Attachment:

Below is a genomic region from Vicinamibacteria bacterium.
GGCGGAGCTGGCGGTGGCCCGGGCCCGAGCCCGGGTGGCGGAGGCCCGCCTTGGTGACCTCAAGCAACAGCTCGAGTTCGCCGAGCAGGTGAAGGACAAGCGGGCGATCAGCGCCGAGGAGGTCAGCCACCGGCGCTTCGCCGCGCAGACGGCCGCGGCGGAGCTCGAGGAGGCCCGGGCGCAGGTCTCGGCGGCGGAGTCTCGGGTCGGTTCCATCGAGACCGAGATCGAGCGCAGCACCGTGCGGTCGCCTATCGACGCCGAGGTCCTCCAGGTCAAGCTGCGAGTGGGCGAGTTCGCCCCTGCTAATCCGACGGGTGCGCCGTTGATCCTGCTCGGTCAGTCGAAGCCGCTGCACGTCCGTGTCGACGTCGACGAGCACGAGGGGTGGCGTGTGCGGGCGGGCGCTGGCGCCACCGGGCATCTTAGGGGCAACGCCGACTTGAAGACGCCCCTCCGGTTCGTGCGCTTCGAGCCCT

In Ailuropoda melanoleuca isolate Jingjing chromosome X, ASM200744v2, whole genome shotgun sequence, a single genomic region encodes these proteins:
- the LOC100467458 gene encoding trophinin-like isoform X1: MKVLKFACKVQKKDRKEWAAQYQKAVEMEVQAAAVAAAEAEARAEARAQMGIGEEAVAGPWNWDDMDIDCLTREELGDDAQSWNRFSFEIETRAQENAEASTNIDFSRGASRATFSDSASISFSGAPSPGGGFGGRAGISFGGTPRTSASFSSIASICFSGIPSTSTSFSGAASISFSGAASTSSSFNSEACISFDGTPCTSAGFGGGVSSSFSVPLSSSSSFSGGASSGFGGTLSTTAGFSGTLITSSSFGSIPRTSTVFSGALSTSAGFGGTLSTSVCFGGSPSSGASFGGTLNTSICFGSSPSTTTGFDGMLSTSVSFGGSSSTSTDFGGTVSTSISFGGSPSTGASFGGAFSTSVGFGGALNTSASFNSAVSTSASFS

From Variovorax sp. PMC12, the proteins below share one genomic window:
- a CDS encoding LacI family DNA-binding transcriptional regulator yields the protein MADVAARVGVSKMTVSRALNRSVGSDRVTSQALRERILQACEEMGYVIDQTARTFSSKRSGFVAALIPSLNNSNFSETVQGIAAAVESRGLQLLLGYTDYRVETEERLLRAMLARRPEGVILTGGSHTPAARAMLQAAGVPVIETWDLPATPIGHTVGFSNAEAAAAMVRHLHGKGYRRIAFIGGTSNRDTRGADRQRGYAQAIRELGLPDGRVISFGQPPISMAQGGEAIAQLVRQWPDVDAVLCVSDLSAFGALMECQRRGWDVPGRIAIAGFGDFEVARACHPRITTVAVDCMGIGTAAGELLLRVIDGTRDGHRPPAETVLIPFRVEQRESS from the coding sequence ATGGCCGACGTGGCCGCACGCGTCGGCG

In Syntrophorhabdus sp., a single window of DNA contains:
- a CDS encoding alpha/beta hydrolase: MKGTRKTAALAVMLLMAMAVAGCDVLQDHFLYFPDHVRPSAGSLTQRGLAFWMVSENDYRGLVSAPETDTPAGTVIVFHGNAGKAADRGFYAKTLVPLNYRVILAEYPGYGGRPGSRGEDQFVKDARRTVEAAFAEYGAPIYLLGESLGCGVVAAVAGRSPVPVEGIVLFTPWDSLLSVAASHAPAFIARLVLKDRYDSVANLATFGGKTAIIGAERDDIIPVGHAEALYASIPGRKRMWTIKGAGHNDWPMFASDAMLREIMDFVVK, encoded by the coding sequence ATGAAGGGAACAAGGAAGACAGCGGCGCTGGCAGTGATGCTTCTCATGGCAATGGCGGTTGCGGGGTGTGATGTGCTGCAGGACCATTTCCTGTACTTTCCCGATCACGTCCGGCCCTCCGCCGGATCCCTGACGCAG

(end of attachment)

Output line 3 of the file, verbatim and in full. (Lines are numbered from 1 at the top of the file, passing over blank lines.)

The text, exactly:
In Ailuropoda melanoleuca isolate Jingjing chromosome X, ASM200744v2, whole genome shotgun sequence, a single genomic region encodes these proteins: